I think there is a grammatical reason to read it quite clearly as "streets
[that follow. . .to lead]. I'll write it out later, but I see no reason for the
claim below that to read it as streets would require a shift from a restrictive
clause to a nonrestrictive one. Why?
I also don't think modern poetry can be read "any way you like" OR only
one way. But the poem is a text with specific language. And Eliot was
adamant about the importance of punctuation and grammar. Why would
that not matter? If it does not, then any text is merely an occasion for
one's separate musings and none is any different from any other in any
way that matters. Would that not be true?
Date sent: Thu, 17 Apr 2003 11:04:37 -0400
Send reply to: "T. S. Eliot Discussion forum." <[log in to unmask]>
From: Jen Barnett <[log in to unmask]>
Subject: Re: Overwhelming question about Prufrock
To: [log in to unmask]
> Let us go, through certain half-deserted streets,
> The muttering retreats
> Of restless nights in one-night cheap hotels
> And sawdust restaurants with oyster-shells:
> Streets that follow like a tedious argument
> Of insidious intent
> To lead you to an overwhelming question...
The ambiguity, if not intentional in writing, is certainly intentional in
However, I tend not to read it as the streets, but the arugment that leads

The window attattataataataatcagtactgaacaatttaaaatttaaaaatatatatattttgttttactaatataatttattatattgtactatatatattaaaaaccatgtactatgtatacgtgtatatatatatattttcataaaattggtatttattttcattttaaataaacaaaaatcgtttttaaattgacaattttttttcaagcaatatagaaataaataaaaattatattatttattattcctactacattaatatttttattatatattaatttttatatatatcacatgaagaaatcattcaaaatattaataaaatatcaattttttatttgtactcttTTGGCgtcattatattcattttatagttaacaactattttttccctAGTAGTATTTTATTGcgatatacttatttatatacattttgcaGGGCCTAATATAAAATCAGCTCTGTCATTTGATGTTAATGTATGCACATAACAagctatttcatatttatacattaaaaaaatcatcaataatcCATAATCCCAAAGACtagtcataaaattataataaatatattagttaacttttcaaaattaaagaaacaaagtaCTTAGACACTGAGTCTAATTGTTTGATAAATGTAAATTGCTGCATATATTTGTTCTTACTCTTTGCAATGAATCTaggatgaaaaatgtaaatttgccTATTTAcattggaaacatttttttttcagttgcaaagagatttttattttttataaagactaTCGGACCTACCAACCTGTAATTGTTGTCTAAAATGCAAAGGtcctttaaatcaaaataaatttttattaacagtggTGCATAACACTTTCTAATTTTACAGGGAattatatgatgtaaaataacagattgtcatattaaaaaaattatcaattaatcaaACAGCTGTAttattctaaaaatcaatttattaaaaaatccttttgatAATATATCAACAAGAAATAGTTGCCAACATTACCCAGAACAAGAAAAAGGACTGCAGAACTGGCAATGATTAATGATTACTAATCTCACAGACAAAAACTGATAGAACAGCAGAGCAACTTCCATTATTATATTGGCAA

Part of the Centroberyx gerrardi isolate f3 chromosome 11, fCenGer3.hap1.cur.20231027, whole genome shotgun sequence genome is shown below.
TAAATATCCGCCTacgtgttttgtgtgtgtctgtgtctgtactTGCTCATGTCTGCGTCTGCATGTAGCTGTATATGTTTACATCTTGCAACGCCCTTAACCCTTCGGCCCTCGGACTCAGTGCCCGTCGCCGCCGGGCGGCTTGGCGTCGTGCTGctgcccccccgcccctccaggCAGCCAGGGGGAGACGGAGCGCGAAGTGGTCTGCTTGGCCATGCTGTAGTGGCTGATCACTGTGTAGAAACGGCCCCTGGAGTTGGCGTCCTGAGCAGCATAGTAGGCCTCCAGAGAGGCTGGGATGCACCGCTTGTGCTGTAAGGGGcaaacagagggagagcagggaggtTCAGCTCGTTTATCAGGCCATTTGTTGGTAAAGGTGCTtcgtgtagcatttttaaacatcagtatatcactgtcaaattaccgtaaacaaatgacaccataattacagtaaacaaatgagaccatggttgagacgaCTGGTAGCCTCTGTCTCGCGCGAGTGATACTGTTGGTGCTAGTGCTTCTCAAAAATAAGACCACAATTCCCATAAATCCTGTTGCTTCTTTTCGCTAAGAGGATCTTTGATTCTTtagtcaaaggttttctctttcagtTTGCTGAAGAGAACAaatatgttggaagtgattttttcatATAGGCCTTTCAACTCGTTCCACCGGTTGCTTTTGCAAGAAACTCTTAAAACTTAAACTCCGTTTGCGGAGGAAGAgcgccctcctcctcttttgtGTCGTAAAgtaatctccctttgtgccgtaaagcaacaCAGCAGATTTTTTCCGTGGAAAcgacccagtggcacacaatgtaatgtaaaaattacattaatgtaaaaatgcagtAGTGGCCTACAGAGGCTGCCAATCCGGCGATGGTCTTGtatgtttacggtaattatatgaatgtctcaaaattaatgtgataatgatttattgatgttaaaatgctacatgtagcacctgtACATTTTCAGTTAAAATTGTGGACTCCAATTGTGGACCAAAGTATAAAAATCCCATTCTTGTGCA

to the overwhelming question.
The streets reading does give you the easier text to follow - the more
literal move through the red light district, etc.
But the entire poem can be read as the "tedious argument of insidious
intent." It's a statement of his case - leading up to his question - only
to be answered with "That is not it at all."
The overwhelming question is what he's heading toward through the whole
poem - it's what the argument is supposed to get him to - but he gets
caught in his own argument and its digressions. The concern over how to
even phrase the argument becomes too much for him - and the
question shifts to how to make the tedious argument - what will be the
convincing words, and does he even have it in him to say them. ("Shall I
say, I have gone at dusk through narrow streets...")
The second mention of "overwhelming question" comes only a few lines
before the last section break. ("Would it have been worth while/ To have
bitten off the matter with a smile/ To have squeezed the universe into a
ball/ To roll it toward some overwhelming question")
As he's reaching the end of his tedious argument (tedious to him more than
to the receiving end of the argument), the concern of how that question
will be answered stops him short of it, only to resign himself to grow
old, to being a second-string player who never has to ask such a question.
(And - as to grammar - if you want to read it as streets, the phrasing
should be "streets, which follow like a tedious argument of insiduous
intent, to lead you to an overwhelming question...")
Sorry for the rambling...
The beauty of modern poetry - read it any which way you like...